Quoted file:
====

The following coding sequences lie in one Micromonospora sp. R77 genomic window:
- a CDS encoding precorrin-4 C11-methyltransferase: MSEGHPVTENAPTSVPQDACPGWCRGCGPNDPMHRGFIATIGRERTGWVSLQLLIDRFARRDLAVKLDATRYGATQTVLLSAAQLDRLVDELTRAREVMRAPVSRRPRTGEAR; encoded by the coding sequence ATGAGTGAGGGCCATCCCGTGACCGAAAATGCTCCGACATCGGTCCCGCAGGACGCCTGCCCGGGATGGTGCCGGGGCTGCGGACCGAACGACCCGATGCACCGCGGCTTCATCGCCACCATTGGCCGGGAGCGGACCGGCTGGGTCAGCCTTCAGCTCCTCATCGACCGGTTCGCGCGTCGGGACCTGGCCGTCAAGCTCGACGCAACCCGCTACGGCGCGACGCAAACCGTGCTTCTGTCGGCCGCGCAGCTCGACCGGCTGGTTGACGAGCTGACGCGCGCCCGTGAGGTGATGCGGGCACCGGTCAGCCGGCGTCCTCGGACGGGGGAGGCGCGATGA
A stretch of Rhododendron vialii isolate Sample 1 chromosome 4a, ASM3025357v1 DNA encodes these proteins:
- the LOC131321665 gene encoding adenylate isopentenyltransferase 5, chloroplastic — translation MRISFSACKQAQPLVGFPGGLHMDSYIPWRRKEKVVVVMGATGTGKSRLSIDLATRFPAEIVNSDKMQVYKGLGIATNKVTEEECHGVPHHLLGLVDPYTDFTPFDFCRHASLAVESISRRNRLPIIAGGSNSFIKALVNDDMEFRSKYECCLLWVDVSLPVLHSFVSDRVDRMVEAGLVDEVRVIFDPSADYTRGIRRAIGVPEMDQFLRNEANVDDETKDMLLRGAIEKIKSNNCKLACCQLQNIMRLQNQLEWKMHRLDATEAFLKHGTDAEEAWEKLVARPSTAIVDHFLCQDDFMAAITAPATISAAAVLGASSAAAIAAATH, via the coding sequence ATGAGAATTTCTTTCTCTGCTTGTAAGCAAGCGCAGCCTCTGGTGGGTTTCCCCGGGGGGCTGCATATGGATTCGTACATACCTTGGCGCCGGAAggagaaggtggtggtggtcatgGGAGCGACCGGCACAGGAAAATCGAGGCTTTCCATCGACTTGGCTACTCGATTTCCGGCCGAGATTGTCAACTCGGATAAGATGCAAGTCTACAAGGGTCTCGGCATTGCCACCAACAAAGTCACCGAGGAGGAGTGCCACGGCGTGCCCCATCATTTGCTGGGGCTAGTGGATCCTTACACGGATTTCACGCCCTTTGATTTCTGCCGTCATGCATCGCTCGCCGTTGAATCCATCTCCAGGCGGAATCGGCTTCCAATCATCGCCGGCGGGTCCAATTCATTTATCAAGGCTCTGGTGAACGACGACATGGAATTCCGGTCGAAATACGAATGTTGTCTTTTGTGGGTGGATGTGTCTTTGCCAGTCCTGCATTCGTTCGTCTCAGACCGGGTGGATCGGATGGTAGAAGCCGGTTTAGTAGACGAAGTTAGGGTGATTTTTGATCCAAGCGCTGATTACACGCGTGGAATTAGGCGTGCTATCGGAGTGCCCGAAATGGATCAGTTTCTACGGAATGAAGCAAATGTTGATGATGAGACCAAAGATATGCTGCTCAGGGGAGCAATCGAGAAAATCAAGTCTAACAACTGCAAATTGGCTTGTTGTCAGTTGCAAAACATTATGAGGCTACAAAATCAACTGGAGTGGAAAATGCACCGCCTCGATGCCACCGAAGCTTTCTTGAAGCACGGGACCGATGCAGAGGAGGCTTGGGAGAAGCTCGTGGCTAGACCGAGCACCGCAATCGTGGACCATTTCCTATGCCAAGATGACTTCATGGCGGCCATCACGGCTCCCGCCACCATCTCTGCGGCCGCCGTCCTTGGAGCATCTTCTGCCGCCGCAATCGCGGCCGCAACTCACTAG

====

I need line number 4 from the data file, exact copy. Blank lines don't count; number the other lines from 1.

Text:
- the LOC131321665 gene encoding adenylate isopentenyltransferase 5, chloroplastic — translation MRISFSACKQAQPLVGFPGGLHMDSYIPWRRKEKVVVVMGATGTGKSRLSIDLATRFPAEIVNSDKMQVYKGLGIATNKVTEEECHGVPHHLLGLVDPYTDFTPFDFCRHASLAVESISRRNRLPIIAGGSNSFIKALVNDDMEFRSKYECCLLWVDVSLPVLHSFVSDRVDRMVEAGLVDEVRVIFDPSADYTRGIRRAIGVPEMDQFLRNEANVDDETKDMLLRGAIEKIKSNNCKLACCQLQNIMRLQNQLEWKMHRLDATEAFLKHGTDAEEAWEKLVARPSTAIVDHFLCQDDFMAAITAPATISAAAVLGASSAAAIAAATH, via the coding sequence ATGAGAATTTCTTTCTCTGCTTGTAAGCAAGCGCAGCCTCTGGTGGGTTTCCCCGGGGGGCTGCATATGGATTCGTACATACCTTGGCGCCGGAAggagaaggtggtggtggtcatgGGAGCGACCGGCACAGGAAAATCGAGGCTTTCCATCGACTTGGCTACTCGATTTCCGGCCGAGATTGTCAACTCGGATAAGATGCAAGTCTACAAGGGTCTCGGCATTGCCACCAACAAAGTCACCGAGGAGGAGTGCCACGGCGTGCCCCATCATTTGCTGGGGCTAGTGGATCCTTACACGGATTTCACGCCCTTTGATTTCTGCCGTCATGCATCGCTCGCCGTTGAATCCATCTCCAGGCGGAATCGGCTTCCAATCATCGCCGGCGGGTCCAATTCATTTATCAAGGCTCTGGTGAACGACGACATGGAATTCCGGTCGAAATACGAATGTTGTCTTTTGTGGGTGGATGTGTCTTTGCCAGTCCTGCATTCGTTCGTCTCAGACCGGGTGGATCGGATGGTAGAAGCCGGTTTAGTAGACGAAGTTAGGGTGATTTTTGATCCAAGCGCTGATTACACGCGTGGAATTAGGCGTGCTATCGGAGTGCCCGAAATGGATCAGTTTCTACGGAATGAAGCAAATGTTGATGATGAGACCAAAGATATGCTGCTCAGGGGAGCAATCGAGAAAATCAAGTCTAACAACTGCAAATTGGCTTGTTGTCAGTTGCAAAACATTATGAGGCTACAAAATCAACTGGAGTGGAAAATGCACCGCCTCGATGCCACCGAAGCTTTCTTGAAGCACGGGACCGATGCAGAGGAGGCTTGGGAGAAGCTCGTGGCTAGACCGAGCACCGCAATCGTGGACCATTTCCTATGCCAAGATGACTTCATGGCGGCCATCACGGCTCCCGCCACCATCTCTGCGGCCGCCGTCCTTGGAGCATCTTCTGCCGCCGCAATCGCGGCCGCAACTCACTAG